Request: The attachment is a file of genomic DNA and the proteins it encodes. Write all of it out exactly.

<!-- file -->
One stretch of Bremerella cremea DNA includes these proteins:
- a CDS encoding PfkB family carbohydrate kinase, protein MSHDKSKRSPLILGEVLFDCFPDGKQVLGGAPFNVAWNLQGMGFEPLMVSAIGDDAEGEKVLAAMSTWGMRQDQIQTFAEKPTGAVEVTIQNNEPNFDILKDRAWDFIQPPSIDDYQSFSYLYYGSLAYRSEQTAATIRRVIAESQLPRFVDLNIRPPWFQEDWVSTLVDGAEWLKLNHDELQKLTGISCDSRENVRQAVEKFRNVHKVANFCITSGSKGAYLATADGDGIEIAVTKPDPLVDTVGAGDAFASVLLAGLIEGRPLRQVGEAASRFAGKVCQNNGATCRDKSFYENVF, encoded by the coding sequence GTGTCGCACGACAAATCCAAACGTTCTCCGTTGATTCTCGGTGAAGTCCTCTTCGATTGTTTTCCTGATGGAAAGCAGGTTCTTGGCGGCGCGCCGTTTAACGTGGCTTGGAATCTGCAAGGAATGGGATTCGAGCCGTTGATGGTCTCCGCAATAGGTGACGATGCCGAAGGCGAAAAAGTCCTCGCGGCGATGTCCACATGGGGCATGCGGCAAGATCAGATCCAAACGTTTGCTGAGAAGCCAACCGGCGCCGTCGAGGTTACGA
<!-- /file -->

One stretch of Bremerella cremea DNA includes these proteins:
- a CDS encoding PfkB family carbohydrate kinase, protein MSHDKSKRSPLILGEVLFDCFPDGKQVLGGAPFNVAWNLQGMGFEPLMVSAIGDDAEGEKVLAAMSTWGMRQDQIQTFAEKPTGAVEVTIQNNEPNFDILKDRAWDFIQPPSIDDYQSFSYLYYGSLAYRSEQTAATIRRVIAESQLPRFVDLNIRPPWFQEDWVSTLVDGAEWLKLNHDELQKLTGISCDSRENVRQAVEKFRNVHKVANFCITSGSKGAYLATADGDGIEIAVTKPDPLVDTVGAGDAFASVLLAGLIEGRPLRQVGEAASRFAGKVCQNNGATCRDKSFYENVF, encoded by the coding sequence GTGTCGCACGACAAATCCAAACGTTCTCCGTTGATTCTCGGTGAAGTCCTCTTCGATTGTTTTCCTGATGGAAAGCAGGTTCTTGGCGGCGCGCCGTTTAACGTGGCTTGGAATCTGCAAGGAATGGGATTCGAGCCGTTGATGGTCTCCGCAATAGGTGACGATGCCGAAGGCGAAAAAGTCCTCGCGGCGATGTCCACATGGGGCATGCGGCAAGATCAGATCCAAACGTTTGCTGAGAAGCCAACCGGCGCCGTCGAGGTTACGA